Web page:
Moreover, with this definition of addition it’s clear that the zero function $\bold{0}$ acts as a additive inverse and the map $-T$ given by $(-T)(x)=-T(x)$ is an additive inverse. Thus, it’s not a quantum leap to realize that with the operations of addition and scalar multiplication given by $\mathbf{(1)}$ that the set of all linear transformations from $\mathscr{V}$ to $\mathscr{W}$, denoted $\text{Hom}\left(\mathscr{V},\mathscr{W}\right)$, is a vector space. If we only consider endomorphisms on $\mathscr{V}$ we shorten $\text{Hom}\left(\mathscr{V},\mathscr{V}\right)$ to $\text{End}\left(\mathscr{V}\right)$.

Dimension of $\text{Hom}\left(\mathscr{V},\mathscr{W}\right)$

So, the obvious question is, what is the dimension of $\text{Hom}\left(\mathscr{V},\mathscr{W}\right)$? The answer turns out to be $\dim_F\text{Hom}\left(\mathscr{V},\mathscr{W}\right)=\dim_F\left(\mathscr{V}\right)\cdot\dim_F\left(\mathscr{W}\right)$ although it may not be clear immediately why this is so. But first, we prove a small lemma:

Theorem: Let $\mathscr{V},\mathscr{W}$ be finite dimensional $F$-spaces. Then, if $\{v_1,\cdots,v_m\}$ is a basis for $\mathscr{V}$ then for any $\{w_1,\cdots,w_m\}\subseteq\mathscr{W}$ there is a unique linear transformation $T$ such that $T(v_k)=w_k$ for each $k\in[m]$.

Proof: Let $T:\mathscr{V}\to\mathscr{W}$ be the map given by

$\displaystyle T\left(\sum_{j=1}^{m}\alpha_j v_j\right)=\sum_{j=1}^{m}\alpha_j w_j$

Clearly then we have that $T$ is a linear map and $T\left(v_k\right)=w_k,\text{ }k=1,\cdots,m$. Moreover, if $T'$ is also a linear transformation such that $T'(v_k)=w_k$ we see then that

$\displaystyle T'\left(\sum_{j=1}^{m}\alpha_j v_j\right)=\sum_{j=1}^{m}\alpha_j T\left(v_j\right)=\sum_{j=1}^{m}\alpha_j w_j=T\left(\sum_{j=1}^{m}\alpha_j v_j\right)$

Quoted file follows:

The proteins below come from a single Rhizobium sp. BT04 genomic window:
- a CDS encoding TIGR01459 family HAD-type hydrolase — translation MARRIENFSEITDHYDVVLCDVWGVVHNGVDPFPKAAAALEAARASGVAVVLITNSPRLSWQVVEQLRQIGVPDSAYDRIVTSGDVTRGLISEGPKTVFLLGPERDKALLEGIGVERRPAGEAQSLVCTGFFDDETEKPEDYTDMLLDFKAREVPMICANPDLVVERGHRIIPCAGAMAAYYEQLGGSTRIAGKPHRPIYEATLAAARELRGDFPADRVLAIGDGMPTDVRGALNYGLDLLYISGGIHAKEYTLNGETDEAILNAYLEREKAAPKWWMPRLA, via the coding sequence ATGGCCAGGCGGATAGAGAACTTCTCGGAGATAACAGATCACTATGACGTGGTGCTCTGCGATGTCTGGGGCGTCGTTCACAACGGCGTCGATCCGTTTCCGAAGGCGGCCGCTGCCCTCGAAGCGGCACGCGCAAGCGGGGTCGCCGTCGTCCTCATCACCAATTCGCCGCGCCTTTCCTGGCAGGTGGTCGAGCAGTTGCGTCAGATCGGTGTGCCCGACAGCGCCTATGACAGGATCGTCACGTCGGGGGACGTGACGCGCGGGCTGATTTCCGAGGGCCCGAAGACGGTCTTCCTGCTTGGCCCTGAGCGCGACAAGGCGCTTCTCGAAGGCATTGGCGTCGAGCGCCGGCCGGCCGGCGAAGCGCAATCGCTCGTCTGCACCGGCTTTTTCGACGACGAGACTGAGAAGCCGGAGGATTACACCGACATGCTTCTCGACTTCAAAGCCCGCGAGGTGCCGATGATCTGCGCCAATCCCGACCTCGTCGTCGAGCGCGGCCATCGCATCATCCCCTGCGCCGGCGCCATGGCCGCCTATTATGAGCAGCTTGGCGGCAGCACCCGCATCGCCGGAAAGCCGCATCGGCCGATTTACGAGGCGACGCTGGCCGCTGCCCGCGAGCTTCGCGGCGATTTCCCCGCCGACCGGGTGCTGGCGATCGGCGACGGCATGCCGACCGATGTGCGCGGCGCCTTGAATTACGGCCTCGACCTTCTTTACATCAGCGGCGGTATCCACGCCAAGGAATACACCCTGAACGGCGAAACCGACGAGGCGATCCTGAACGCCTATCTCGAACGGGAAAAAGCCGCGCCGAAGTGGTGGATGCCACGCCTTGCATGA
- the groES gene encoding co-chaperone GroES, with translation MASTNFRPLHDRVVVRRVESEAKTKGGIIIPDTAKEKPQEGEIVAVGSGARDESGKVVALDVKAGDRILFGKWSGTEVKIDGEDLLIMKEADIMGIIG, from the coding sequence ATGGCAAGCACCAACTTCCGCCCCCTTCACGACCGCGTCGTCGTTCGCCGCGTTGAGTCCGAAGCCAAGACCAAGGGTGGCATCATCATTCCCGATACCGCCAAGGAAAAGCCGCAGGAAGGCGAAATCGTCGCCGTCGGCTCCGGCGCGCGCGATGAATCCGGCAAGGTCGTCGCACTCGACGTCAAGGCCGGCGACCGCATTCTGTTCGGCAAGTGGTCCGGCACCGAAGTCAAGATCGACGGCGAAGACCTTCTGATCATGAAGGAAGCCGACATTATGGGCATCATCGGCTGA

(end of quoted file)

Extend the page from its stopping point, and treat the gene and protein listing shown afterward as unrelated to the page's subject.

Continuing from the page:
and since every element of $\mathscr{V}$ may be written in the form $\displaystyle \sum_{j=1}^{m}\alpha_j v_j$  it follows that $T'(v)=T(v)$ for all $v\in\mathscr{V}$, from where the conclusion follows. $\blacksquare$

Theorem: Let $\mathscr{V},\mathscr{W}$ be $F$-spaces of dimension $m$ and $n$ respectively; then the dimension of $\text{Hom}\left(\mathscr{V},\mathscr{W}\right)$ is $mn$.

Proof: Let $\{x_1,\cdots,x_m\}$ be a basis for $\mathscr{V}$ and $\{y_1,\cdots,y_n\}$ a basis for $\mathscr{W}$. Then, for each $i\in[m]$ and $j\in[n]$ the above lemma implies that there exists a unique $T_{i,j}\in\text{Hom}\left(\mathscr{V},\mathscr{W}\right)$ such that$T_{i,j}(v_k)=\delta_{i,k}w_j$. We claim that $\mathscr{B}\overset{\text{def.}}{=}\left\{T_{i,j}:i\in[m]\text{ and }j\in[n]\right\}$ forms a basis for $\text{Hom}\left(\mathscr{V},\mathscr{W}\right)$. Firstly, to see that $\mathscr{B}$ we suppose that $\alpha_{i,j}\in F,\text{ }i\in[m],j\in[n]$ are such that

$\displaystyle \sum_{i=1}^{m}\sum_{j=1}^{n}\alpha_{i,j}T_{i,j}=\bold{0}$

then, for a fixed $i_0\in[m]$ we see that the above implies that

$\displaystyle \sum_{j=1}^{m}\alpha_{i_0,j}w_j=\sum_{i=1}^{m}\sum_{j=1}^{n}\alpha_{i,j}T_{i,j}(v_{i_0})=0$

and since $\{w_1,\cdots,w_n\}$ is linearly independent it follows that $\alpha_{i_0,1},\cdots,\alpha_{i_0,n}=0$. But, since $i_0$ was arbitrary it follows that $\alpha_{i,j}=0,\text{ }i\in[m],j\in[n]$. Now, to prove that $\text{span }\mathscr{B}=\text{Hom}\left(\mathscr{V},\mathscr{W}\right)$ let $T\in\text{Hom}\left(\mathscr{V},\mathscr{W}\right)$.Then, for each $i_0\in[m]$ we have that

$\displaystyle T(v_{i_0})=\sum_{j=1}^{n}\beta_{i_0,j}w_j$

we claim that

$\displaystyle T=\sum_{i=1}^{m}\sum_{j=1}^{n}\beta_{i,j}T_{i,j}$

to do this it suffices to show that the right hand side agrees with the left hand side for $v_1,\cdots,v_m$. To do this though we merely note that for each $i_0\in[m]$

$\displaystyle \sum_{i=1}^{m}\sum_{j=1}^{n}\beta_{i,j}T_{i,j}(v_{i_0})=\sum_{j=1}^{n}\beta_{i_0,j}T_{i_0,j}(v_{i_0})=\sum_{j=1}^{n}\beta_{i_0,j}w_j=T(v_{i_0})$

from where it follows that $\mathscr{B}$ is a basis. Noting that $\text{card }\mathscr{B}=mn$ finishes the argument. $\blacksquare$

Corollary: If $\mathscr{V}$ is a finite dimensional $F$-space then $\dim_F\text{End}\left(\mathscr{V}\right)=\left(\dim_F\mathscr{V}\right)^2$

References:

1. Halmos, Paul R.  Finite-dimensional Vector Spaces,. New York: Springer-Verlag, 1974. Print

November 19, 2010 -